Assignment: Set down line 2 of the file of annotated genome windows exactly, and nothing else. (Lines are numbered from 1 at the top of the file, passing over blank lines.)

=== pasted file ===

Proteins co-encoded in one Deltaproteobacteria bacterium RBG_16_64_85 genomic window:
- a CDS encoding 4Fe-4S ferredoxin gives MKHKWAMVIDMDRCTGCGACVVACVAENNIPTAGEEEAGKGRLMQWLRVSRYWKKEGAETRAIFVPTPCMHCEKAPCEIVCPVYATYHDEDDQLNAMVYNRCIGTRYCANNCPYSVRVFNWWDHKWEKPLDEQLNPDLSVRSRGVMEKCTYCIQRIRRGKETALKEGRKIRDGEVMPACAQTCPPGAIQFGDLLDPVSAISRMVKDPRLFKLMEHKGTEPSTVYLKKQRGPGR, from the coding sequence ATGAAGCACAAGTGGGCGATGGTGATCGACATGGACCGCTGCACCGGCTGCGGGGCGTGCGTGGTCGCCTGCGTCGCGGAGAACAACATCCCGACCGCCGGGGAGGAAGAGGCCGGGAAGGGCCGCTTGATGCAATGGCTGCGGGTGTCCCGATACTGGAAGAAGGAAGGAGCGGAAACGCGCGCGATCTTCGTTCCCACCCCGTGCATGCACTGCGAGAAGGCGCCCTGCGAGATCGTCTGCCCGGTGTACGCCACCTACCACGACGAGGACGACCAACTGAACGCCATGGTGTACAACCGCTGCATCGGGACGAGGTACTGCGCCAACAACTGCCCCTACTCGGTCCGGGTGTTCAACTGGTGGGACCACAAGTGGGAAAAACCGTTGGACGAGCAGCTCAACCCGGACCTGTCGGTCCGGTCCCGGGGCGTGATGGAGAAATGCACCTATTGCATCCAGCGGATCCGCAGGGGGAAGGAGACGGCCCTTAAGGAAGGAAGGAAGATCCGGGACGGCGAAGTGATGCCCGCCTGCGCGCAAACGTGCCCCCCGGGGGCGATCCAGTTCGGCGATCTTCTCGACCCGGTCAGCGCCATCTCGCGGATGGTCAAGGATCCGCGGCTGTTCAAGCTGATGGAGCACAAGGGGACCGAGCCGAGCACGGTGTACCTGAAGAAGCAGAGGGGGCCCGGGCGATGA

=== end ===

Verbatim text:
- a CDS encoding 4Fe-4S ferredoxin gives MKHKWAMVIDMDRCTGCGACVVACVAENNIPTAGEEEAGKGRLMQWLRVSRYWKKEGAETRAIFVPTPCMHCEKAPCEIVCPVYATYHDEDDQLNAMVYNRCIGTRYCANNCPYSVRVFNWWDHKWEKPLDEQLNPDLSVRSRGVMEKCTYCIQRIRRGKETALKEGRKIRDGEVMPACAQTCPPGAIQFGDLLDPVSAISRMVKDPRLFKLMEHKGTEPSTVYLKKQRGPGR, from the coding sequence ATGAAGCACAAGTGGGCGATGGTGATCGACATGGACCGCTGCACCGGCTGCGGGGCGTGCGTGGTCGCCTGCGTCGCGGAGAACAACATCCCGACCGCCGGGGAGGAAGAGGCCGGGAAGGGCCGCTTGATGCAATGGCTGCGGGTGTCCCGATACTGGAAGAAGGAAGGAGCGGAAACGCGCGCGATCTTCGTTCCCACCCCGTGCATGCACTGCGAGAAGGCGCCCTGCGAGATCGTCTGCCCGGTGTACGCCACCTACCACGACGAGGACGACCAACTGAACGCCATGGTGTACAACCGCTGCATCGGGACGAGGTACTGCGCCAACAACTGCCCCTACTCGGTCCGGGTGTTCAACTGGTGGGACCACAAGTGGGAAAAACCGTTGGACGAGCAGCTCAACCCGGACCTGTCGGTCCGGTCCCGGGGCGTGATGGAGAAATGCACCTATTGCATCCAGCGGATCCGCAGGGGGAAGGAGACGGCCCTTAAGGAAGGAAGGAAGATCCGGGACGGCGAAGTGATGCCCGCCTGCGCGCAAACGTGCCCCCCGGGGGCGATCCAGTTCGGCGATCTTCTCGACCCGGTCAGCGCCATCTCGCGGATGGTCAAGGATCCGCGGCTGTTCAAGCTGATGGAGCACAAGGGGACCGAGCCGAGCACGGTGTACCTGAAGAAGCAGAGGGGGCCCGGGCGATGA